China’s Stocks Fall as Volatility Jumps; Property Shares Slump

China’s stocks fell, led by property and cement companies, on concern government measures to limit home-price gains will hurt profit. A gauge of price swings on the benchmark index rose to a one-year high.

Poly Real Estate Group Co. (600048) slid to a two-week low as Guodu Securities Co. said investors are concerned there will be property tax trials imposed on more cities soon. Anhui Conch Cement Co. retreated 3.8 percent as CSC International Holdings Ltd. said real-estate tightening measures have created uncertainty about cement demand. Goertek Inc., a supplier to Apple Inc., dragged down a gauge of Chinese technology stocks.

The Shanghai Composite Index (SHCOMP) slid 0.9 percent to 2,199.31 at the close, the third decline in four days. A gauge of 100-day volatility rose to 20.4, the highest level since April 12, 2012. The CSI 300 Index lost 1.1 percent to 2,467.88. The Hang Seng China Enterprises Index (HSCEI) advanced 1.2 percent in Hong Kong.

“Investors are still very concerned about the economy after the slew of bad data recently,” Deng Wenyuan, an analyst at Soochow Securities Co., said by phone from Suzhou, near Shanghai. “Financials and property stocks get affected the most because they take up a large percentage of the index and they are cyclical stocks, which don’t do well when economic growth is slowing.”

The Shanghai Composite slumped 9.7 percent from a Feb. 6 high to yesterday on concern slowing growth will hurt earnings. The economy expanded 7.7 percent in the first quarter, missing estimates, as industrial production and fixed-asset investments in March fell short of forecasts. The index trades at 12 times reported profit, within 2 percent of the lowest level since Dec. 21, data compiled by Bloomberg show.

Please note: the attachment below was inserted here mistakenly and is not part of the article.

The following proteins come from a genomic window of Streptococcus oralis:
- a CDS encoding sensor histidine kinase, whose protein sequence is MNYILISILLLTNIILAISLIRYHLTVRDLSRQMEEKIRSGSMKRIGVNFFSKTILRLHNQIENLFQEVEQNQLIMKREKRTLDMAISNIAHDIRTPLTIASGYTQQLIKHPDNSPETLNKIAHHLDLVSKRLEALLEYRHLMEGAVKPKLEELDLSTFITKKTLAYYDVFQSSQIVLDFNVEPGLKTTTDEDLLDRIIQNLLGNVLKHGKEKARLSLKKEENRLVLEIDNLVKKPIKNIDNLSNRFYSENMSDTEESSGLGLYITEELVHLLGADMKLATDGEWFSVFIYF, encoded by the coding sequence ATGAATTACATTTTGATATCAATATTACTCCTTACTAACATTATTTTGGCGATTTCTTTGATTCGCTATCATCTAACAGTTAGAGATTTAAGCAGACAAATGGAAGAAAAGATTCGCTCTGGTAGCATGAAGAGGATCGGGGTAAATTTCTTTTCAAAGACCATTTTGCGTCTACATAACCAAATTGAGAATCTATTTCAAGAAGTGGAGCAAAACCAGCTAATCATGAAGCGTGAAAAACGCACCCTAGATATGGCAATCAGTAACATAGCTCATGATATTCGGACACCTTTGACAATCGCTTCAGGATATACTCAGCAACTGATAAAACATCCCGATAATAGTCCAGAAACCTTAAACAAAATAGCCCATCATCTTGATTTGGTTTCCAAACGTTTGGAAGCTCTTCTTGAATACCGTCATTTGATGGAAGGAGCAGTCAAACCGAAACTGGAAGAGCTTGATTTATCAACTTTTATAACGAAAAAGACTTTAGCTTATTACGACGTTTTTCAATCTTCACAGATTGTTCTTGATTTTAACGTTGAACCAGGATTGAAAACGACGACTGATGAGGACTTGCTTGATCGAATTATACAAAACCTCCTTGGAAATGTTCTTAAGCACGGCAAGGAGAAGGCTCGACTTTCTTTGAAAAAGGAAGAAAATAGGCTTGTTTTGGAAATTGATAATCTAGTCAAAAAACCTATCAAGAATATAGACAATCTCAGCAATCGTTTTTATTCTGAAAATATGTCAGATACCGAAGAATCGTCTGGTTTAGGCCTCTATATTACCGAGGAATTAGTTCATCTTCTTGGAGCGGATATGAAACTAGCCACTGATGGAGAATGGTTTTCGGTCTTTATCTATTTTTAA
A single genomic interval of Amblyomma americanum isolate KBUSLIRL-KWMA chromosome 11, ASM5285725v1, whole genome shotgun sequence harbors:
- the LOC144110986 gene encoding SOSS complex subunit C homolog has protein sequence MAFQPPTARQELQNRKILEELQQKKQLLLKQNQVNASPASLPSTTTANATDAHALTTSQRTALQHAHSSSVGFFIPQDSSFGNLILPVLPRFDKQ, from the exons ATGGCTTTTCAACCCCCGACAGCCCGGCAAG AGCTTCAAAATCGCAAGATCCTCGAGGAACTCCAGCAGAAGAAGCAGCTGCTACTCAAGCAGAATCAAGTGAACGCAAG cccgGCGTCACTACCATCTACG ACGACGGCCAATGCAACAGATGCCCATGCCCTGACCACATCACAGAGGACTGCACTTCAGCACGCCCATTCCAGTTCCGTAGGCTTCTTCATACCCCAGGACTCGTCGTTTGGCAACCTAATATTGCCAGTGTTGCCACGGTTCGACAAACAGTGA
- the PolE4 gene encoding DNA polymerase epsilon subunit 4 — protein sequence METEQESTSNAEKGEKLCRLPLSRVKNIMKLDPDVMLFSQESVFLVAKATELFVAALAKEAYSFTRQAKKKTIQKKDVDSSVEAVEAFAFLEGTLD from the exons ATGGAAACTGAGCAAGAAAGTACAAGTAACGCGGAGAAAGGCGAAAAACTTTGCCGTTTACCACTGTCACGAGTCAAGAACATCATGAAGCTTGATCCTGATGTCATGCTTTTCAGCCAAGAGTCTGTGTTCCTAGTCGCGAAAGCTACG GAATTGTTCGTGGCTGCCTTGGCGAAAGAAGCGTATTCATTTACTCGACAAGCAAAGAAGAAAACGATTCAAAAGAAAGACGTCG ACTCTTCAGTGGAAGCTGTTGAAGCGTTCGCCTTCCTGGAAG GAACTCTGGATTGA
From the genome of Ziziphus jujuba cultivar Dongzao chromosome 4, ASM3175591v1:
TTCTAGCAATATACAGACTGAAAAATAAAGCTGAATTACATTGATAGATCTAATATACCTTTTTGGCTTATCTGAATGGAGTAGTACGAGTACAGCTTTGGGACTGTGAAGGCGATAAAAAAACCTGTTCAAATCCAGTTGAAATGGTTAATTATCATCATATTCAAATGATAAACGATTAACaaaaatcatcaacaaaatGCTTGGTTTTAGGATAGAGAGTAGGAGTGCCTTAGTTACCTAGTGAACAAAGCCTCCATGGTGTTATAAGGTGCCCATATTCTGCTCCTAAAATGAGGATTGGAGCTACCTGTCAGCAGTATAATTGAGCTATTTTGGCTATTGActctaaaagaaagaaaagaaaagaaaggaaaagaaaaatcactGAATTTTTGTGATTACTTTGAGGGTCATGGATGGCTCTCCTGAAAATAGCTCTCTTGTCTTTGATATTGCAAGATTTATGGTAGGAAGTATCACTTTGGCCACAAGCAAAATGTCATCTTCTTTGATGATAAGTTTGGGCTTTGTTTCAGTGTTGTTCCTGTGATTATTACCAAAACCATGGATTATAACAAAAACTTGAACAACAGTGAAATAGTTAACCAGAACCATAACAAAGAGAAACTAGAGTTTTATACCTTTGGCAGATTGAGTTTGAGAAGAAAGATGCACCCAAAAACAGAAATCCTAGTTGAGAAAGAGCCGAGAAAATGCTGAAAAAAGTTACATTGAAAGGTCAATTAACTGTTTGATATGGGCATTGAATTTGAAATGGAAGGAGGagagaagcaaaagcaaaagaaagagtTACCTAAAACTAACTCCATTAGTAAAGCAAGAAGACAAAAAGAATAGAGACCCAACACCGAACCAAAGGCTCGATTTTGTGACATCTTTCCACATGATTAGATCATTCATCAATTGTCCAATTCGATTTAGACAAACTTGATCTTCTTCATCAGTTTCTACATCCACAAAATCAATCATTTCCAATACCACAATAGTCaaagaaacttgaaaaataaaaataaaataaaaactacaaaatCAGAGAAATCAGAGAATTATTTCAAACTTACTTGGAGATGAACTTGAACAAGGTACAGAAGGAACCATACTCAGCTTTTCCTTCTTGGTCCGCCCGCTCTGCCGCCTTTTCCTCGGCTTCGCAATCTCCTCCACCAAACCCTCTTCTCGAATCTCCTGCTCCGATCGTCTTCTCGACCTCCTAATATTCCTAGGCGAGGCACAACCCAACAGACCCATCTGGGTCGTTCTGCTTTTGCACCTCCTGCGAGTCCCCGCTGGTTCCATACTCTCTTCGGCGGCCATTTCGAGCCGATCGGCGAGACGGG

Developers Drop

A gauge of developers in the Shanghai Composite fell 1.9 percent, the most among the five industry groups. Poly Real, the second-largest developer, lost 3.3 percent to 11.58 yuan. Gemdale Corp. (600383) retreated 3.1 percent to 6.89 yuan. Investors are concerned there will be property tax trials imposed on more cities soon, Guodu Securities analyst Zhang Wei said in Beijing in a phone interview today.

China in January 2011 imposed a property tax for the first time in Shanghai and Chongqing as part of a three-year campaign to rein in home prices. Hangzhou will probably start a property tax next month, the China Securities Journal said yesterday, citing unidentified people. Home prices in March rose in 68 of 70 cities tracked by the government, the most since September 2011, the National Bureau of Statistics said April 18.

Cement Outlook

Anhui Conch, the biggest cement producer, slid 3.8 percent to 17.62 yuan. Huaxin Cement Co. slumped 5.6 percent to 14.11 yuan. Recent reports on property tax trials and Guangzhou’s tightening measures have created uncertainty on cement demand, CSC International analyst Zhu Jixiang said by phone today.

Goertek fell 5.7 percent to 50 yuan, dragging technology stocks lower. Apple has come under pressure to release a new hit product that can live up to the success of the iPhone and iPad, sending the shares down more than 40 percent since September and wiping out about $280 billion in market value.

Jiangsu Yueda lost 8.8 percent to 12.81 yuan, the lowest since Jan. 24. Citic Securities Co. said the company’s first quarter profit was lower than market projection without saying what the estimates were.

Companies including Air China Ltd., Bank of China and Baoshan Iron & Steel Co. report quarterly earnings today. Quarterly profit at 52 percent of Shanghai Composite companies missed estimates, according to data on 86 corporate results compiled by Bloomberg since Feb. 16.

Stocks Outlook

“We can expect shares to continue fluctuating in the short term,” Liu Guangming, an analyst at Dongxing Securities Co., said today from Beijing. “Investors are still divided over their outlook for shares. There are concerns over the economic data and we are still unsure if first-quarter earnings would outperform.”

The iShares FTSE China 25 Index Fund (FXI), the largest Chinese exchange-traded fund in the U.S., added 1.3 percent to $36.48, gaining for the fourth time in five days.

SouFun Holdings Ltd. (SFUN) jumped to a one-month high and solar makers rallied. American depositary receipts of Huaneng Power (HNP), China’s largest electricity producer, surged to the highest level since 2007. Chip foundry Semiconductor Manufacturing International Corp. climbed 2.5 percent.

Huaneng was raised to hold from sell by Bank of China, while Semiconductor Manufacturing posted net income that was four times the average analyst estimate. Seventeen of the 55 members in the Bloomberg China-US gauge are reporting quarterly results this week as the index trades at 12 times estimated earnings, 50 percent below its valuation in March 2012.

To contact the reporter on this story: Weiyi Lim in Singapore at wlim26@bloomberg.net

To contact the editor responsible for this story: Darren Boey at dboey@bloomberg.net

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